The owner, Josie Williams, who Courtney had introduced him to at a rodeo a couple months back, had taken it over ten years ago. Several times a year, she turned it into a safe-haven for foster kids, and a place for them possibly to meet an adoptive family match.

The thought of adoption soured the water he drank. On the one hand, he had always liked the idea. His family had adopted his two youngest siblings after their parents had died in an accident. They were as much his brothers as the ones born to his parents.

After a fruitless five years of trying to conceive, he offered adoption as an alternative to Sherry, but her face had twisted in disgust, leaving his heart hardening.

Not towards the kids. They deserved the chance to find loving homes. It turned his heart away from love and women who would only ever see a man that couldn’t father children as a worthless waste of space in this world.

That’s what he was, worthless.

“Here you go.” The waitress set the food in front of him.

“Thank you,” he said, feeling his stomach growl and his salivary glands working up for the juicy burger in front of him. He glanced up as the waitress still stood there.

“How long you staying for? A week? Josie’s cowboys usually stay that long,” she asked.

“Not sure,” he said, and he didn’t know. It all depended on how it worked out. He had committed to three days because he felt like he could go through just about anything for that long. If it was the healing balm that Courtney thought it would be, he could stay longer. His life was his own now, and he planned on enjoying that freedom to its fullest.

“Well,” the girl twisted her hands before her, “I could show you around if you’d like. There’s not much to do here in Hope Lake, but there’s a city only twenty-five minutes from here. It has a movie theater, pizza, bowling, stuff like that.”

Cody looked at the girl again, thinking she must be mid-twenties, maybe a good ten years younger than him, not too much but enough that it didn’t feel right. Even if she had been his type, even if he hadn’t sworn off women, well, as more than friends, he still wouldn’t have made a move.

Courtney, Beth, and the other rodeo gals had been a support for him during the last year, but they didn’t want anything from him. This one, well, you could read her future hope in her eyes, and they were full of children playing behind a white picket fence.

“I appreciate the offer, miss, but I won’t have the time to do much besides what I came here to do.” He ducked his head and turned his attention back to his food.

The girl stood there a moment longer, then huffed as she spun on her heel, muttering under her breath about the gall of some men. She didn’t know it, but he had saved them both a lot of heartache. Better feeling miffed now than falling in love and being told your dreams weren't possible.

He rolled his shoulders, shaking off the altercation, grateful it had happened after he had his food. Otherwise, he would have had to check it for loogies or something disgusting from a resentful woman. There was no telling what a woman would do to a man she felt had offended her.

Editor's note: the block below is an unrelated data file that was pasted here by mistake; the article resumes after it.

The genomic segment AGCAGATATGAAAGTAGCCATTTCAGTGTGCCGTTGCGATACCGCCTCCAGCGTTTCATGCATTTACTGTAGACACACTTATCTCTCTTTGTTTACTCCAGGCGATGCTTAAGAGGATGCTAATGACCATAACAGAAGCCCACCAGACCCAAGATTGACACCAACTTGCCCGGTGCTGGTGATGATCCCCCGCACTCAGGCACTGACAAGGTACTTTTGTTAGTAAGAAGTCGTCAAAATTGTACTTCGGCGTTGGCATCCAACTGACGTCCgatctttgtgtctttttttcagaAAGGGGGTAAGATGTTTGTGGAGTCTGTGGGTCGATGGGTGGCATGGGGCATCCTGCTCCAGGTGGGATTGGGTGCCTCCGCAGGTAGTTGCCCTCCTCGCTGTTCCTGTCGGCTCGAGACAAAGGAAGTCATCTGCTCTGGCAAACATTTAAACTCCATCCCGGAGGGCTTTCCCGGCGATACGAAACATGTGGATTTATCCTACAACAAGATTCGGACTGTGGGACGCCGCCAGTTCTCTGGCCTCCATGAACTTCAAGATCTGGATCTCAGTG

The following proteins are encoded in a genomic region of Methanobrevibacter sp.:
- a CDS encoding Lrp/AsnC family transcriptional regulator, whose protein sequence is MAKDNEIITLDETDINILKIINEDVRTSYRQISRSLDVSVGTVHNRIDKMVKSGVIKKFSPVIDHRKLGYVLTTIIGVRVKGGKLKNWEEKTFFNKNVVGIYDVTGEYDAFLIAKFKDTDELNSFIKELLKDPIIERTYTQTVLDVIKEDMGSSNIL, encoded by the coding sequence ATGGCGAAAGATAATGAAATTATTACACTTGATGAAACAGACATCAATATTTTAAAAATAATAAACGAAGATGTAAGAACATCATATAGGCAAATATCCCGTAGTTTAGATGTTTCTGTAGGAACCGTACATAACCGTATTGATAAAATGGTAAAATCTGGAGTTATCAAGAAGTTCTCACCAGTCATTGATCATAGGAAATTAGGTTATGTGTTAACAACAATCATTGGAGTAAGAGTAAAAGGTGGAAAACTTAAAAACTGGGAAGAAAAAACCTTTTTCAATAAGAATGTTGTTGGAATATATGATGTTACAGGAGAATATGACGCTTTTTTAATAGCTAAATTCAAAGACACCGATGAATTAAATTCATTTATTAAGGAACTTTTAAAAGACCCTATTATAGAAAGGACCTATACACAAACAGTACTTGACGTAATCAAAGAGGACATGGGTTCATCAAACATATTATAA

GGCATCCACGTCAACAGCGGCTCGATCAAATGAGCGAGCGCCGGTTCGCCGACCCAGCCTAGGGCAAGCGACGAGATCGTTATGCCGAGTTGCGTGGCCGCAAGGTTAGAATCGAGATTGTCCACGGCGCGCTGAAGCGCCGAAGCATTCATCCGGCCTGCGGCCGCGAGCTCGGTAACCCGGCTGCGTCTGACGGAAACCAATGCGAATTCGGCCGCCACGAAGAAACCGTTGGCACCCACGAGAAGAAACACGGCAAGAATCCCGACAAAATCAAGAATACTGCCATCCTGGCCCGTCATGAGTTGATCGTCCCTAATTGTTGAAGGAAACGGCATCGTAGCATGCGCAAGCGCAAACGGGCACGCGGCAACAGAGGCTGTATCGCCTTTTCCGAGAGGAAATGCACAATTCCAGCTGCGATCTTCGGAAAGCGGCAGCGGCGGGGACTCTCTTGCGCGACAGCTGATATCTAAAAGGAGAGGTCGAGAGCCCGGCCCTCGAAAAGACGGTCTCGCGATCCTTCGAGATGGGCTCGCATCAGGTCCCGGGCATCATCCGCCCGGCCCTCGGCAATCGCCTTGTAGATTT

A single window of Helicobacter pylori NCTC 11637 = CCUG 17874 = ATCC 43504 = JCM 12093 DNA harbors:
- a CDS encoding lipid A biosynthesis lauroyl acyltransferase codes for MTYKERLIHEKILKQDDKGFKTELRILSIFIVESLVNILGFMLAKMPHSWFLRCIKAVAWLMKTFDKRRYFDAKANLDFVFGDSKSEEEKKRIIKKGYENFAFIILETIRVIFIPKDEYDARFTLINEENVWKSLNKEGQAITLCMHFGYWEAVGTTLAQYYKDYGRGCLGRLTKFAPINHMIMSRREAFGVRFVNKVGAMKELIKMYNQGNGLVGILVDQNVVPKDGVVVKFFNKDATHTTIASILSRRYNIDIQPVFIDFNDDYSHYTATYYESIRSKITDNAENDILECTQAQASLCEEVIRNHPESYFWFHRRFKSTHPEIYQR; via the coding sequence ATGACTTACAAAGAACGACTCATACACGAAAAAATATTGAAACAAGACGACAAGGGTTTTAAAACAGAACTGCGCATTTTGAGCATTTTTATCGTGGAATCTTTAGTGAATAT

Besides the slighted girl, the town felt welcoming. Even the air seemed to soothe his mind. People strolled the streets, stopping to talk to people passing by. Kids in flip-flops and cut-offs ran out of the general store and down a stairwell that looked as if it led to the lake below. The marina hosted a couple of dozen ski boats, a slew of paddle boats and kayaks, and even some giant banana floaties.

The burger satisfied his hunger and his tastebuds. When he left, he counted out a generous tip for the waitress in hopes it would soothe her spirits. Walking back out into the fresh mountain air, he filled his lungs, already feeling lighter.

Yet, when he parked his rig in the camp, staring at the office, Josie walked out, and he remembered why his gut had been bothering him.

Josie was one of those no-nonsense gals, kind of like his mom. She came into a room...or into your view, and all eyes turned to her and all ears heeded her words. She spoke clearly, concisely, and with direction. A person found themselves doing as she asked without question and then wondered how they got to doing it in the first place.

His heart went from a canter to a racing gallop as she spotted him, changing her direction toward him and his rig. A smile broke through the serious resting face she had as she waved, making her blue eyes sparkle as if a light shined from within them.

She was drop dead gorgeous and everything a woman should be.

“Get a grip, Cody,” he muttered to himself as he stepped out of the truck, steeling himself from the onslaught of the magnetic force the woman held. It’s only attraction. Anyone would be attracted to a woman like Josie. It didn’t mean he had to act on it, and it definitely didn’t mean it was love.

Love was the enemy.

“Welcome, Cody! I’m glad you could make it.” She reached out for his hand, her grip firm and warm and firing through him like a thousand fireflies loose inside his chest.

“Hello, Josie,” he said, enjoying how her name rolled off his tongue.

She still held his hand, her body freezing as he spoke. “I’d forgotten how deep your voice is,” she said, shaking her head and finally releasing him. “It will carry far out here at camp.” She rushed the words out. “Well, let’s get you settled and get your horse in the stables. Then I’ll show you around.”

“Yes, ma’am.” He nodded.